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SF Weekly Letters 


Bread and Gutter
Rap on the knuckles for Jamison: Peter Jamison's article on direct services to the poor in the Tenderloin ["Their Daily Bread," Feature, 2/4] shared a sadly inaccurate view of those using social services in the Tenderloin. His description of St. Anthony Foundation (a social services organization, not a church), which has been serving the poor in the Tenderloin since 1950, was also inaccurate.

St. Anthony's has served veterans from more than six wars, the economically affected from seven recessions, and victims of deadly diseases from AIDS to hepatitis. We've provided the only free pediatric clinic in the Tenderloin, lobbied with our guests to improve food stamp eligibility, provided a free residential drug and alcohol rehabilitation program, called on the Board of Supervisors to bring a city presence into the Tenderloin besides the police presence, offered free job coaching and computer training, supported the conversion of the General Delivery Post Office into a full-service location, and provided an educational program for San Francisco students to learn firsthand about the slippery slope of poverty in the heart of one of the world's wealthiest geographies. Our Client Safety Services staff has been trained in de-escalation and security since the 1980s. They regulate the line to the Dining Room and explain and enforce our rules. That includes forbidding the exchange or sale of drugs anywhere near the premises.  

Jamison characterizes Tenderloin immigrants as a new phenomenon. Immigrants have always been a part of the Tenderloin, from the Germans at the turn of the 20th century to the recent waves of Vietnamese, Turkish, and Mongolians. Immigrants volunteer in our programs and work on our staff, receive food and medical care, and make annual gifts and leave sizable bequests to our foundation.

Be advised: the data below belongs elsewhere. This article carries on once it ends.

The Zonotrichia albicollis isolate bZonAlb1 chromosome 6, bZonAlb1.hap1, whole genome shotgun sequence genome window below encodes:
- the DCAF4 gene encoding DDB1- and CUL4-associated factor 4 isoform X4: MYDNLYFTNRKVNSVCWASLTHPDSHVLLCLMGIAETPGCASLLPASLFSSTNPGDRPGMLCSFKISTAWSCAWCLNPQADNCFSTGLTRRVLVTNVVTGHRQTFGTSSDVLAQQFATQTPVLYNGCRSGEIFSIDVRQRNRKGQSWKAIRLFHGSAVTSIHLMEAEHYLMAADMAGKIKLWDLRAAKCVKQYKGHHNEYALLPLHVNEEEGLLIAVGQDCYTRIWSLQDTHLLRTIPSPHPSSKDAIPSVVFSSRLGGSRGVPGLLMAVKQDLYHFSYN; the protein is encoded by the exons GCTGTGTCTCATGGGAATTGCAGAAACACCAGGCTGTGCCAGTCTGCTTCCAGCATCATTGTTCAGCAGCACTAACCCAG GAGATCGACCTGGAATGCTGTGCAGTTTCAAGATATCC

More important than these inaccuracies is the implication that social service organizations, faith-based organizations, and the community at large aren't working together — we all want to see a safer and healthier S.F., and a safer and healthier Tenderloin. We will continue to work with neighbors, students, business groups, other service providers, and the poor themselves, to improve the quality of life for any San Franciscan who needs a hand. In times like these, many see that as a blessing.

Barry Stenger

Director of Communications and Development, St. Anthony Foundation

San Francisco

Stenger correctly points out that the St. Anthony Foundation is not a church. It is a faith-based service organization founded by the late pastor of St. Boniface, the Catholic church adjacent to the foundation's soup kitchen.

Give us your poor, just not so many of them: With St. Anthony's getting visits from Nancy Pelosi and Glide getting donations from Warren Hellman and Will Smith, it's obvious why people are interested in pimping the poor in the area. Yes, these organizations and many others in the Tenderloin do good work in the community, but there has to be a saturation point and a real gut check about the effects of numerous social service CBOs [community based organizations] in the neighborhood. When women, kids, and working families are consistently harassed in the street and regularly ignored by city government, at some point I think we should be thinking about jobs, schools, and infrastructure (e.g., grocery stores, safe playgrounds, community accountability, and/or policing) instead of putting Band-Aids on the area's challenges.

As a 10-year Tenderloin resident raising a baby, I'm not "yuppie scum." I work my butt off doing nonprofit work in the city. I'm for public transportation. I support district elections. I don't own an iPhone. That said, I've seen the containment factor placed on our neighborhood, and shake my head every time I see someone hitting the crack pipe, taking a crap in front of a mother walking her kid in a stroller, or generally acting a fool. (Read: publicly drunk and violent, screaming and yelling profanities at 4 a.m., and blowing a john in a door stoop). These aren't symptoms of being poor: These are symptoms of a neighborhood lost to drugs, apathy, and tourist novelty (how many double-decker tour buses drive through our neighborhood each week?).

Sadly, the Tenderloin isn't going to change. There's too much money being made off drugs, prostitution, and chronic homelessness. Kudos to SF Weekly for challenging reporting on the area that holds a mirror up to those maintaining the Tenderloin status quo and fighting against real social change; hence the kicking and screaming by the usual suspects each time these articles are printed.


San Francisco


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